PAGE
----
I have been busy the last few days getting my prints ready for my next upcoming exhibition.
The Exhibition entitled ‘Thanks Pandemic’ consists of 24 silver gelatin prints framed and matted.
All up the print finishing took about 12 hours. I don’t recollect how long the actual printing took, as it was done some time ago during several of the lockdowns that Victoria endured from 2020 to 2022.
These lockdowns were the catalyst for me to revisit my archive and print some images that I have always wanted to print. Now with time on my side and changes to materials I was able to produce a series of prints that reflect my skills and knowledge. Basically I like to make work with long tonal scales. This is made possible by using 2 filters under the enlarger, the 00 filter and the 5 filter, from Ilford’s filter pack. Using this technique enables finer control over shadows, midtones and highlights.
After the prints are made they undergo treatment for archival permanence using a 2 bath fixer system and using some dilute selenium toner. In this case it was 1:19 for 3 minutes in the selenium.
Then into my archival wash tub for one hour. My tub holds 10 prints so I had to undertake this process in 3 batches, 2 at 10 and one at 5 prints. They are then hung to dry in my darkroom.
Next I flatten the prints in a warm heat press.
Once they are all flat, I begin the final stages of preparation for matting.
This involves making paper corners, 100 in total, then attaching the prints to a backing board that is hinged to the matt. All made using paper archival tape.
Once the components are assembled the frame is reassembled and the protective corners replaced. Then they are stored ready for transport to the gallery.
This body of work is going to use a mixture of frame colours 9 silver 9 off-white and 6 black. How they are how together will be determined once the work is in the space.
Beijing Silvermine is an archive of 850 000 negatives salvaged over the last ten years from a recycling plant on the edge of Beijing. Assembled by the French collector and artist Thomas Sauvin, Beijing Silvermine offers a unique photographic portrait of the Chinese capital and the life of its inhabitants in the decade following the Cultural Revolution.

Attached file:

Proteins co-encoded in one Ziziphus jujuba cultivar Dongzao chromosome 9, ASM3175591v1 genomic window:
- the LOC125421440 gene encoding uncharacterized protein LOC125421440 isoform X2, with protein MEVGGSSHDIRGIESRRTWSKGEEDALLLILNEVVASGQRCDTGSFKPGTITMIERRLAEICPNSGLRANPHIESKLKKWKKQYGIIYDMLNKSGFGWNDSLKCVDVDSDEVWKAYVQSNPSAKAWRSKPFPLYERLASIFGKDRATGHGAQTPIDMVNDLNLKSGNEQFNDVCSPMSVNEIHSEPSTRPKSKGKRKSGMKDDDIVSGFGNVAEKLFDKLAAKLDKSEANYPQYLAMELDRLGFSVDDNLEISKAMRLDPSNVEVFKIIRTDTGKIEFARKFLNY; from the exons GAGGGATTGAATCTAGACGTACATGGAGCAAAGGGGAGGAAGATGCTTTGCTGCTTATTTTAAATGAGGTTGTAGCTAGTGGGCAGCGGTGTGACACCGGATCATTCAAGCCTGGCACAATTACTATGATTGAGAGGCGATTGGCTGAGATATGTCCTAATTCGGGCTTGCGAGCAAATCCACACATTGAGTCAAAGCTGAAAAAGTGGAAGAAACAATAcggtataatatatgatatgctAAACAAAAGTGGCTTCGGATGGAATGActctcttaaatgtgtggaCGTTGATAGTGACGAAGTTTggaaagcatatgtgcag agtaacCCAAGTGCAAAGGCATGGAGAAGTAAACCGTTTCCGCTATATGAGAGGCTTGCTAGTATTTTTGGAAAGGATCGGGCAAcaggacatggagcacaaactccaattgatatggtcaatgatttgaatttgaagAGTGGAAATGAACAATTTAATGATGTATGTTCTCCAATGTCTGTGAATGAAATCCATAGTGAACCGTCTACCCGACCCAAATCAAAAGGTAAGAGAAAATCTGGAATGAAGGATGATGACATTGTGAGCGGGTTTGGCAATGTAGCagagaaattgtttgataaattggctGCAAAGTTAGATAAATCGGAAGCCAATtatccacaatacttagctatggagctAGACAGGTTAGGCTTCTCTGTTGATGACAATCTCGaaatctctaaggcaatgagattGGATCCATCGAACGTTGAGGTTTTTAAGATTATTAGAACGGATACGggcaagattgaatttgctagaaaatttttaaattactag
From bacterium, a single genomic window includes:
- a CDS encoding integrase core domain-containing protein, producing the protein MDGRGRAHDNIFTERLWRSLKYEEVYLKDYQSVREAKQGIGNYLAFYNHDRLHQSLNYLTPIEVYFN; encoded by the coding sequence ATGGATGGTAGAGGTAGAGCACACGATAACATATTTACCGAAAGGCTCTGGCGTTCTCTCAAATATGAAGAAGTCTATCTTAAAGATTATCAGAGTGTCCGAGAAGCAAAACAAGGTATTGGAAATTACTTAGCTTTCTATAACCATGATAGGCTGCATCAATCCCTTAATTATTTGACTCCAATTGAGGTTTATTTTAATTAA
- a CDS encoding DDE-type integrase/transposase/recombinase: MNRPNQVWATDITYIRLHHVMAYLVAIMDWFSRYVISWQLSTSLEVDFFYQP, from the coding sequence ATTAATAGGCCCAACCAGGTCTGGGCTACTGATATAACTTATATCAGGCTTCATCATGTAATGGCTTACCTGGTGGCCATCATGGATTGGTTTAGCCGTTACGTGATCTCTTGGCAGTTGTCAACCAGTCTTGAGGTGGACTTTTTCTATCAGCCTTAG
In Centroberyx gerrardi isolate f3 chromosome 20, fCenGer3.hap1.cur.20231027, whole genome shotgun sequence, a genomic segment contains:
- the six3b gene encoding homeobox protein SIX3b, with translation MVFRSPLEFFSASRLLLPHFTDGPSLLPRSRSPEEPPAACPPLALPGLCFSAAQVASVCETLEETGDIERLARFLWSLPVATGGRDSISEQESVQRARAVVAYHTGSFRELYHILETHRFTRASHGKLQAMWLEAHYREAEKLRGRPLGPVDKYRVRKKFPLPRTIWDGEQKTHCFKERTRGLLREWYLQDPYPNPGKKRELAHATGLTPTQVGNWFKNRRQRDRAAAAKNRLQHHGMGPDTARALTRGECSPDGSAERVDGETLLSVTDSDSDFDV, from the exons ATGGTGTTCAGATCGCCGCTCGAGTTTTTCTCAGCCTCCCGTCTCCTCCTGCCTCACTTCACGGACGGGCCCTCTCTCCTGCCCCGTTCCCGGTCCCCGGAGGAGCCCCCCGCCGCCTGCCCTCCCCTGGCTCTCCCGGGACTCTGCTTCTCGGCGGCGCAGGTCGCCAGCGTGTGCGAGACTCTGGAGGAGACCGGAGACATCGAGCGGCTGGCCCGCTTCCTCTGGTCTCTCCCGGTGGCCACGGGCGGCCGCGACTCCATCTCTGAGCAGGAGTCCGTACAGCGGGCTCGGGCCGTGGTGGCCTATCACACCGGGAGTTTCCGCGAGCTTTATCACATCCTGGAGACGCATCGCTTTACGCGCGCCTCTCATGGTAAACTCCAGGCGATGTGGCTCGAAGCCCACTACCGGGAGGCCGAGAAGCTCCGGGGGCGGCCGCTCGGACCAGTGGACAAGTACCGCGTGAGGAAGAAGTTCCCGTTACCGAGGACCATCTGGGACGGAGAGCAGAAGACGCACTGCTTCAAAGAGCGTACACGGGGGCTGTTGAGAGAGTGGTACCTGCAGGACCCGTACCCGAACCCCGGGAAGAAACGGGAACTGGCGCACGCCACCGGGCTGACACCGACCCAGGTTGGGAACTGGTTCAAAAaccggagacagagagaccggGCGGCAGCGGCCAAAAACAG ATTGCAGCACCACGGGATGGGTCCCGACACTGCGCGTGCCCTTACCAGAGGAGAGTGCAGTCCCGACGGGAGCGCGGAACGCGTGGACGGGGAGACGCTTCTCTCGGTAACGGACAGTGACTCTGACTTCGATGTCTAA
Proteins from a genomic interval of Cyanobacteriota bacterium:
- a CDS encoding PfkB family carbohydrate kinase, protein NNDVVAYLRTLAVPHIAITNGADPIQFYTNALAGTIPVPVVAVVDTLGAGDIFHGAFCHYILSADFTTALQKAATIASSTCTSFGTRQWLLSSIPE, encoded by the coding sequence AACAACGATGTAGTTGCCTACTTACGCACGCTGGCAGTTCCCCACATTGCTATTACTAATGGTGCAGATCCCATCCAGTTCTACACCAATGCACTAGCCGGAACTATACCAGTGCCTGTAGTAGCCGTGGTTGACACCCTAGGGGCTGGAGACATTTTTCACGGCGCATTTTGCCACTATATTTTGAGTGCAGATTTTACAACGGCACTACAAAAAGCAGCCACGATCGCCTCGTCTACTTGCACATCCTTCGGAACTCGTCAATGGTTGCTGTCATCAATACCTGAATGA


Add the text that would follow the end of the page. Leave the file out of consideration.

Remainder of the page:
In what now feels like an eternity, but was only 11 years ago; I created a website called altfotonet.org. It was going to be a publication of photography from creatives/artists/ideologues/ratbags/visionaries. I published 3 issues along with Gary Sauer-Thompson. Somewhere along the line it all became too much for me and the idea lay idle, the web site remaining static. In the intervening 11 years the ground has shifted drastically. So much so that even after recently having revived the website I am unsure if I should continue publishing? I originally published 3 issues.
The site was meant to showcase work that fell outside the mainstream art world and was not commercial photography either. I’m not sure what possesed me to undertake such an endeavour? As Facebook was launched in 2004, and it must have taken a few years for it to reach critical mass here in Australia. Facebook has famously sucked the life out of many other online communities; flickr in particular. So I ploughed on regardless. The truth is I was very fortunate to have been donated some server space and the ideas driving the idea were all very egalitarian at the time. I was hoping to make something that was useful and new.
Now I have a new appreciation of what it takes to publish a magazine. I have also learned lots about photobook publishing. The world both in real life and online, is completely different now compared to 2009.
With all this in mind I have archived the old site and started a new one. Using a WordPress installation I will write at length about the ideas and concepts that drive my picture making and some of my underlying concerns. With occasional guest writers artist and photographers.